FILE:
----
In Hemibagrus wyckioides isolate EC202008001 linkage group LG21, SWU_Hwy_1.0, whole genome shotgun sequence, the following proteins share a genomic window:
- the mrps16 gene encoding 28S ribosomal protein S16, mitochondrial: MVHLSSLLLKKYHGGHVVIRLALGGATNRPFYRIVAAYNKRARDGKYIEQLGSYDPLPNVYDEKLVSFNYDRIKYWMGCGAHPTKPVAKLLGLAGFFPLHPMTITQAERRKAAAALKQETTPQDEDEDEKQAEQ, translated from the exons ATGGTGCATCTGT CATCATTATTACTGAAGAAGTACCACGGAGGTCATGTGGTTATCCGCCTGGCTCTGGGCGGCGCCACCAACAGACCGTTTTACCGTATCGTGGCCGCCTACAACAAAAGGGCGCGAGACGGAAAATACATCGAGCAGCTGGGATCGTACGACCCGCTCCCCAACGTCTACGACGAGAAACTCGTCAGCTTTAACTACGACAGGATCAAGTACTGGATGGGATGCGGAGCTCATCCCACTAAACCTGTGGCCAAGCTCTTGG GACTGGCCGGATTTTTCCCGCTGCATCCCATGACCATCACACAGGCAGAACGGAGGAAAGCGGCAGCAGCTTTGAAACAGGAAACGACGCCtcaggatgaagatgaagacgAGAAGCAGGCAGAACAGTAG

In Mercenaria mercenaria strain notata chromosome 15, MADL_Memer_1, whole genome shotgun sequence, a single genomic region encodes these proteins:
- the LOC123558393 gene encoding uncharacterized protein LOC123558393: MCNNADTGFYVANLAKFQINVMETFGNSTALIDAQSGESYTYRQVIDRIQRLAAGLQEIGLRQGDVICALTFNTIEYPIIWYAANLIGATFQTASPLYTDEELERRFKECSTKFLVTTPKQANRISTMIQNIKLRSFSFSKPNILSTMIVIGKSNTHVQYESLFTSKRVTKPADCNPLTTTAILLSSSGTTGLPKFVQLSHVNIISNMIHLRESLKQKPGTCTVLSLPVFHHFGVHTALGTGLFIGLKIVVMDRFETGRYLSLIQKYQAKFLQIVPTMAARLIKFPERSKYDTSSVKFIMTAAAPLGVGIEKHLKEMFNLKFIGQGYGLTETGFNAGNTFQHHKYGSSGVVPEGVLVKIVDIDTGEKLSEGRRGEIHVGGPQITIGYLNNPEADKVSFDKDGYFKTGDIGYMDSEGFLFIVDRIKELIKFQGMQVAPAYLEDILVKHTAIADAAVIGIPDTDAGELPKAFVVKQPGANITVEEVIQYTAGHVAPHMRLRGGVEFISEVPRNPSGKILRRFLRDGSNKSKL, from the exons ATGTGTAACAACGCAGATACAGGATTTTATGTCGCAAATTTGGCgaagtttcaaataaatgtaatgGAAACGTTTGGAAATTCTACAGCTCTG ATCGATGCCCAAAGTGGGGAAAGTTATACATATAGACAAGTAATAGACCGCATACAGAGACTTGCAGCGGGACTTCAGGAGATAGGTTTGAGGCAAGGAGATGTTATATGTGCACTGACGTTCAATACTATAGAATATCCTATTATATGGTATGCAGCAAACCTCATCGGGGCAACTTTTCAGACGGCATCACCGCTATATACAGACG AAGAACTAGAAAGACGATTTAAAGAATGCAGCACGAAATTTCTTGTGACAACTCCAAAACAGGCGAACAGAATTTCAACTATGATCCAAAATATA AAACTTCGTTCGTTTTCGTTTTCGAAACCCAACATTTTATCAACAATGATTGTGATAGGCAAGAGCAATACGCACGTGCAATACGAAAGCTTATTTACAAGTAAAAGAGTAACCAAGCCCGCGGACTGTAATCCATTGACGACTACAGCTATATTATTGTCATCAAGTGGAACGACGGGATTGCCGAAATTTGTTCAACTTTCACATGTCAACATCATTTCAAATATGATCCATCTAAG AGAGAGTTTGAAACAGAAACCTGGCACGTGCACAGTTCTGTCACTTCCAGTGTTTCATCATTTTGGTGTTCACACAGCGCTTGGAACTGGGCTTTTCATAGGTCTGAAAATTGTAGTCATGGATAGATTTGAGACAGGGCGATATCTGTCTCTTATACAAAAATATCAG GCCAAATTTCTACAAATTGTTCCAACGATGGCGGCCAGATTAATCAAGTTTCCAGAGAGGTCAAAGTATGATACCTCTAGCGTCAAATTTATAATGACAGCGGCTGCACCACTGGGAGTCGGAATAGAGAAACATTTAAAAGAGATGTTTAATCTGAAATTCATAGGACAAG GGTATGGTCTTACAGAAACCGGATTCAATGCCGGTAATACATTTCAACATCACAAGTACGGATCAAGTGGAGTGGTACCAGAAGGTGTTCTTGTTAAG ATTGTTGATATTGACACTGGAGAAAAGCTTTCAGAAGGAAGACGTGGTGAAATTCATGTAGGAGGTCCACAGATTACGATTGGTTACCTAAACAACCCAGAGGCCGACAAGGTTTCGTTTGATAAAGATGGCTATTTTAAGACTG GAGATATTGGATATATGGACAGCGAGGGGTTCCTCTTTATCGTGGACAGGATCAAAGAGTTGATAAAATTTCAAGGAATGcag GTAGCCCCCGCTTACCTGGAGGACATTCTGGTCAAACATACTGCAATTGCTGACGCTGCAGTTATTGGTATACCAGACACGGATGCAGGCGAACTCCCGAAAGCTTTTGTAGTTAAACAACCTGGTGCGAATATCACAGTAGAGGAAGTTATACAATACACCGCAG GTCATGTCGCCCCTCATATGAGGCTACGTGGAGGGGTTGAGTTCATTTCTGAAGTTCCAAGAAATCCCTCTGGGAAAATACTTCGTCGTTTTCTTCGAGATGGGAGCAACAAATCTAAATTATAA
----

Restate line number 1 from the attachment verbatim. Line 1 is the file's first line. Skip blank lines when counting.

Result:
In Hemibagrus wyckioides isolate EC202008001 linkage group LG21, SWU_Hwy_1.0, whole genome shotgun sequence, the following proteins share a genomic window: